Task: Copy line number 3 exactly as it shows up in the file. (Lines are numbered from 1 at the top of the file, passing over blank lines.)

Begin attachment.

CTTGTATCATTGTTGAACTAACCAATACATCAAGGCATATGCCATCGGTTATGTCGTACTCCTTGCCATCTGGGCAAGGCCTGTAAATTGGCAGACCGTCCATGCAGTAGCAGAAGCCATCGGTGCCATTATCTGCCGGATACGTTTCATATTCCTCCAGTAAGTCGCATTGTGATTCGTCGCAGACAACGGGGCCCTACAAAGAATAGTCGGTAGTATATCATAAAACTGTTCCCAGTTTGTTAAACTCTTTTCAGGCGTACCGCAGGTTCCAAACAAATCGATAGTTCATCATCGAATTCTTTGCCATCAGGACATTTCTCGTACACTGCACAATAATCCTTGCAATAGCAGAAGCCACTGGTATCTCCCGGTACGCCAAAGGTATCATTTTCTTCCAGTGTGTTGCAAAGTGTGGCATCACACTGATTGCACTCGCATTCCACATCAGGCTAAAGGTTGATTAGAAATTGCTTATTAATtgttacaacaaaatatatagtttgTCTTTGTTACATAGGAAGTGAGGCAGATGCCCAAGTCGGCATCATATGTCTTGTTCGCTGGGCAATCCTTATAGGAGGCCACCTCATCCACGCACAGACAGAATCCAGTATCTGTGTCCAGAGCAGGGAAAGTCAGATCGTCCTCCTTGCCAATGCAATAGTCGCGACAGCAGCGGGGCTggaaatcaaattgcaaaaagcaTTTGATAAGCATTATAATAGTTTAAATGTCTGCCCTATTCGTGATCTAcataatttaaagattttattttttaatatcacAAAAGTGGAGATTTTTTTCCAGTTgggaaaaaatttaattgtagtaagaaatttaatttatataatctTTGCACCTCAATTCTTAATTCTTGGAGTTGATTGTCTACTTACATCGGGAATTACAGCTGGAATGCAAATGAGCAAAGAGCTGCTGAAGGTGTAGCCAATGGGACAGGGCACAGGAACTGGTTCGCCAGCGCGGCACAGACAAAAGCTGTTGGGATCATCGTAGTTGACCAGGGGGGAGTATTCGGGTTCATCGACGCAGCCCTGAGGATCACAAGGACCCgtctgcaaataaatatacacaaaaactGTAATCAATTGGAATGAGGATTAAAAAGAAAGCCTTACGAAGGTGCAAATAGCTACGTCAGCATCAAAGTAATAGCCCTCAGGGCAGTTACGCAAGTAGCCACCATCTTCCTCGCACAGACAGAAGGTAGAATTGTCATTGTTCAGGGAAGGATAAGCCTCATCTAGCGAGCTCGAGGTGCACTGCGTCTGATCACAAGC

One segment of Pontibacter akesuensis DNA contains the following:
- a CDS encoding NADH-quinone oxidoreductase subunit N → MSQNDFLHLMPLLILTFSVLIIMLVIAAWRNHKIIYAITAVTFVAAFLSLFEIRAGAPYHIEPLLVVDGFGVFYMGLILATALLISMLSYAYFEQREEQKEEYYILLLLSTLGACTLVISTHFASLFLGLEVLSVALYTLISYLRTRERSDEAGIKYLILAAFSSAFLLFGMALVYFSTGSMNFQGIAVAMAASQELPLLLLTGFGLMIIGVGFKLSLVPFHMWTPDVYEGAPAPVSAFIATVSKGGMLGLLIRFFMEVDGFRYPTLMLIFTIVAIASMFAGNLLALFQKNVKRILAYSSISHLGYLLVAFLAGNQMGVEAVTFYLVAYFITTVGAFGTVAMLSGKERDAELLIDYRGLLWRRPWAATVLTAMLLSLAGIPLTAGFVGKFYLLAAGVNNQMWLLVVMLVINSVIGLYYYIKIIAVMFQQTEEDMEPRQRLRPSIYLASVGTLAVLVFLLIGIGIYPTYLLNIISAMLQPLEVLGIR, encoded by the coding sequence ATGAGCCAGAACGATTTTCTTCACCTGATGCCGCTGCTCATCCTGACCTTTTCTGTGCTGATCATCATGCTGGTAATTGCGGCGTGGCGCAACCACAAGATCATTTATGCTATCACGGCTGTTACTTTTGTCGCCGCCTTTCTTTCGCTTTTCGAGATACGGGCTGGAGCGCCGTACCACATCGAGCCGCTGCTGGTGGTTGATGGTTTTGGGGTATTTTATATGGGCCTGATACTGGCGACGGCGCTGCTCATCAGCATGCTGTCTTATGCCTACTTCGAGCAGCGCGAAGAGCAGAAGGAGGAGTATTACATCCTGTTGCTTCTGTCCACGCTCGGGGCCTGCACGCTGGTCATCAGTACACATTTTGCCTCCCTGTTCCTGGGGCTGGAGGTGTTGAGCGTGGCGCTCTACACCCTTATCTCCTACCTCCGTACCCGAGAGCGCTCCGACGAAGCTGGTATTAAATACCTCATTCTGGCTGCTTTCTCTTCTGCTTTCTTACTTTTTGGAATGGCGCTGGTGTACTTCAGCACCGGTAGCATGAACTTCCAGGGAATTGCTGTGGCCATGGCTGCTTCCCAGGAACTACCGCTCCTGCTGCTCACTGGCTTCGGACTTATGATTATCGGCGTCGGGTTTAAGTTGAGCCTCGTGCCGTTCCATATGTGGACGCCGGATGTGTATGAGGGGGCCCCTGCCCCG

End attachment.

- a CDS encoding NADH-quinone oxidoreductase subunit N → MSQNDFLHLMPLLILTFSVLIIMLVIAAWRNHKIIYAITAVTFVAAFLSLFEIRAGAPYHIEPLLVVDGFGVFYMGLILATALLISMLSYAYFEQREEQKEEYYILLLLSTLGACTLVISTHFASLFLGLEVLSVALYTLISYLRTRERSDEAGIKYLILAAFSSAFLLFGMALVYFSTGSMNFQGIAVAMAASQELPLLLLTGFGLMIIGVGFKLSLVPFHMWTPDVYEGAPAPVSAFIATVSKGGMLGLLIRFFMEVDGFRYPTLMLIFTIVAIASMFAGNLLALFQKNVKRILAYSSISHLGYLLVAFLAGNQMGVEAVTFYLVAYFITTVGAFGTVAMLSGKERDAELLIDYRGLLWRRPWAATVLTAMLLSLAGIPLTAGFVGKFYLLAAGVNNQMWLLVVMLVINSVIGLYYYIKIIAVMFQQTEEDMEPRQRLRPSIYLASVGTLAVLVFLLIGIGIYPTYLLNIISAMLQPLEVLGIR, encoded by the coding sequence ATGAGCCAGAACGATTTTCTTCACCTGATGCCGCTGCTCATCCTGACCTTTTCTGTGCTGATCATCATGCTGGTAATTGCGGCGTGGCGCAACCACAAGATCATTTATGCTATCACGGCTGTTACTTTTGTCGCCGCCTTTCTTTCGCTTTTCGAGATACGGGCTGGAGCGCCGTACCACATCGAGCCGCTGCTGGTGGTTGATGGTTTTGGGGTATTTTATATGGGCCTGATACTGGCGACGGCGCTGCTCATCAGCATGCTGTCTTATGCCTACTTCGAGCAGCGCGAAGAGCAGAAGGAGGAGTATTACATCCTGTTGCTTCTGTCCACGCTCGGGGCCTGCACGCTGGTCATCAGTACACATTTTGCCTCCCTGTTCCTGGGGCTGGAGGTGTTGAGCGTGGCGCTCTACACCCTTATCTCCTACCTCCGTACCCGAGAGCGCTCCGACGAAGCTGGTATTAAATACCTCATTCTGGCTGCTTTCTCTTCTGCTTTCTTACTTTTTGGAATGGCGCTGGTGTACTTCAGCACCGGTAGCATGAACTTCCAGGGAATTGCTGTGGCCATGGCTGCTTCCCAGGAACTACCGCTCCTGCTGCTCACTGGCTTCGGACTTATGATTATCGGCGTCGGGTTTAAGTTGAGCCTCGTGCCGTTCCATATGTGGACGCCGGATGTGTATGAGGGGGCCCCTGCCCCG